• Wear smocks and aprons, and protective eyewear if you believe you need to. If you wear contacts, wear protective eyewear. There have been instances wear the invisible floating particles of dye have actually tinted and ruined the contact lenses. Use unvented goggles for this purpose.
  • Have a first aid kit and fire extinguisher in the craft room. Most adhesives, removers, and dyes are flammable and even explosive.
  • NEVER SMOKE WHILE HANDLING CHEMICALS.

Cleanup:

  • Clorox Clean-Up is great for dye mishaps, and doesnt turn things yellow. Clean every surface thoroughly.
  • Be sure to wash your hands after handling chemicals and their containers.
  • Brillo brush your pots and bowls, and be sure to completely wash out bleach or whatever you use to clean.
  • I use disposable painters rags for my projects, and when I am done I put them in a bag and throw it away. No need to keep rags soaked in combustables in your home, or chance them being caught on fire in the washer.

Emergencies:

  • If you feel sick or anything, get away from the work and get fresh air.
  • Be sure to read all the caution and safety labels before using any chemical.
  • Call 9-1-1 if you ingest any chemical or get it in your eye.

An excerpt from "Fabric Painting and Dying for the Theatre" by Deborah M. Dryden:

"Dyes, solvents, and chemicals can enter the body in a number of ways - through contact with the skin, through inhalation, through ingestion. By taking precautions such as constantly keeping the work area clean, wearing appropriate protective equipment and clothing, and providing adequate ventilation, the dangers of the substances with which we work can be greatly minimized. "

Using Masks and Mask Cartridges:

  • OV Masks: Organic Vapors - use for solvents, laquers, thinners, and acidic acid (although why you are using acidic acid for ponies...beats me). Goof Off and other goo gones are solvents and thinners.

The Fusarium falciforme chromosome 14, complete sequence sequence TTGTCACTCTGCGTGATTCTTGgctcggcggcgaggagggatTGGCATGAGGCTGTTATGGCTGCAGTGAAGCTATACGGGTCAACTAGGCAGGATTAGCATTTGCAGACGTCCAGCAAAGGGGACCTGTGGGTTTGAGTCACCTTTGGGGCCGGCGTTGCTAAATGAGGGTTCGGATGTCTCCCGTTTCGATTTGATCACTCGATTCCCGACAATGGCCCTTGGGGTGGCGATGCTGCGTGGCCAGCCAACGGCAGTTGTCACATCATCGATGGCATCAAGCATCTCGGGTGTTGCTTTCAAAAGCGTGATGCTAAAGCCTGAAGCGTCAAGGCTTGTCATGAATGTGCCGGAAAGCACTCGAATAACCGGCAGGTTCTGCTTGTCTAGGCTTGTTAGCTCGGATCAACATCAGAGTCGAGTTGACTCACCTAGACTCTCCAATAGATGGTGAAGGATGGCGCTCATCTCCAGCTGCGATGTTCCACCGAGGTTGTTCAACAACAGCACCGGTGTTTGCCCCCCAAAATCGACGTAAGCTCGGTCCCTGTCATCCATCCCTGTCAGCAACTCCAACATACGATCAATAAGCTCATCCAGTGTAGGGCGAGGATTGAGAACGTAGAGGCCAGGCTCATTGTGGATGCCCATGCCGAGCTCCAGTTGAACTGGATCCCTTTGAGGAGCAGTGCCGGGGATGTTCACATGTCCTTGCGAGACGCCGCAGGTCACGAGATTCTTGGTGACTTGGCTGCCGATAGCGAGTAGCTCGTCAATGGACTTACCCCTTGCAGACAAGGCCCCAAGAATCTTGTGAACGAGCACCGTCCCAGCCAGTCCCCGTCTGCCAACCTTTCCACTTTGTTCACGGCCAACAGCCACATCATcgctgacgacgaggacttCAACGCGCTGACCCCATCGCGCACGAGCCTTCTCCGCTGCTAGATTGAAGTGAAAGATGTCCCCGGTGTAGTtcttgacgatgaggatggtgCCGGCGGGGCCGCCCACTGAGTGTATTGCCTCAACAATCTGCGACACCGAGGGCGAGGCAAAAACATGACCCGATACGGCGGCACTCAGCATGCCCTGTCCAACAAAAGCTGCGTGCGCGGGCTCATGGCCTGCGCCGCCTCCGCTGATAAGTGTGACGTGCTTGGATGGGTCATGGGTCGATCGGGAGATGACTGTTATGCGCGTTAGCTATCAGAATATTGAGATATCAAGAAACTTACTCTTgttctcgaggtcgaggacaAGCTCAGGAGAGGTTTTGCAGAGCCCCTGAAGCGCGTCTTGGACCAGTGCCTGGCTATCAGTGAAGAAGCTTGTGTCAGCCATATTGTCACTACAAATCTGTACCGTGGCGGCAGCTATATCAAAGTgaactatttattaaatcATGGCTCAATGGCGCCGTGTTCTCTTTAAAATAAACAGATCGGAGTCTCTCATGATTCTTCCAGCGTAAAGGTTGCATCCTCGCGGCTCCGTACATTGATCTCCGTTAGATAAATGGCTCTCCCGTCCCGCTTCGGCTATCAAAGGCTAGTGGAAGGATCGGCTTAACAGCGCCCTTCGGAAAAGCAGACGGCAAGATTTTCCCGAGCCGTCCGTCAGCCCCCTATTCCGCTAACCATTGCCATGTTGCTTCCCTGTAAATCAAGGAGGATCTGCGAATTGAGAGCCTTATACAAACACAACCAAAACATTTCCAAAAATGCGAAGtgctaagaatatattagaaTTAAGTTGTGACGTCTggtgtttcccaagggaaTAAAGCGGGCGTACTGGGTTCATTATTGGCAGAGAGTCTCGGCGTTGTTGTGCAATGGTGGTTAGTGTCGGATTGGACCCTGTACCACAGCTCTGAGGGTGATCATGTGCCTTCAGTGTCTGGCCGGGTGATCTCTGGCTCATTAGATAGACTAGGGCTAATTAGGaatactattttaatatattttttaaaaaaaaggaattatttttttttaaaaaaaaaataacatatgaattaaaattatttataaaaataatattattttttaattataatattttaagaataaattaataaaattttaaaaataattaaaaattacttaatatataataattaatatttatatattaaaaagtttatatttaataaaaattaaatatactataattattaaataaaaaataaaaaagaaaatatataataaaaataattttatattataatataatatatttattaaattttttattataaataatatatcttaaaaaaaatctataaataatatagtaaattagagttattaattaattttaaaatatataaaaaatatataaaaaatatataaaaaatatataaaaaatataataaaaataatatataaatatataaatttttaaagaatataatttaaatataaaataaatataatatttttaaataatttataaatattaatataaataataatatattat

• AG Masks: Gas - for gases emitted from bleach. I've never used a mask for bleach, but never breathe in the fumes. I'm sure this will one day kill me or something.
  • DM Masks: Dust and Mist - For dye powders AKA Rit Dyes, and some airbrush inks. Don't want to make the insides of your lungs turn a certain color? These might help.

Smock
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A smock will protect you and your clothing from dye, hot water, spilled chemicals.

3M Mask
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Be sure to use VOC cartridges and the mask is tight against your face.

Safety Goggles
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You only have one set of eyes, and you cant do any more customs if they arent there.

Gloves
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Dishwashing/household chore rubber/latex gloves work fine.

Megans Says
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"Safety First!"

Safety first, ask questions later! Always read the labels for any health risks.

New tales for the new G3 MLP, including customs I've made.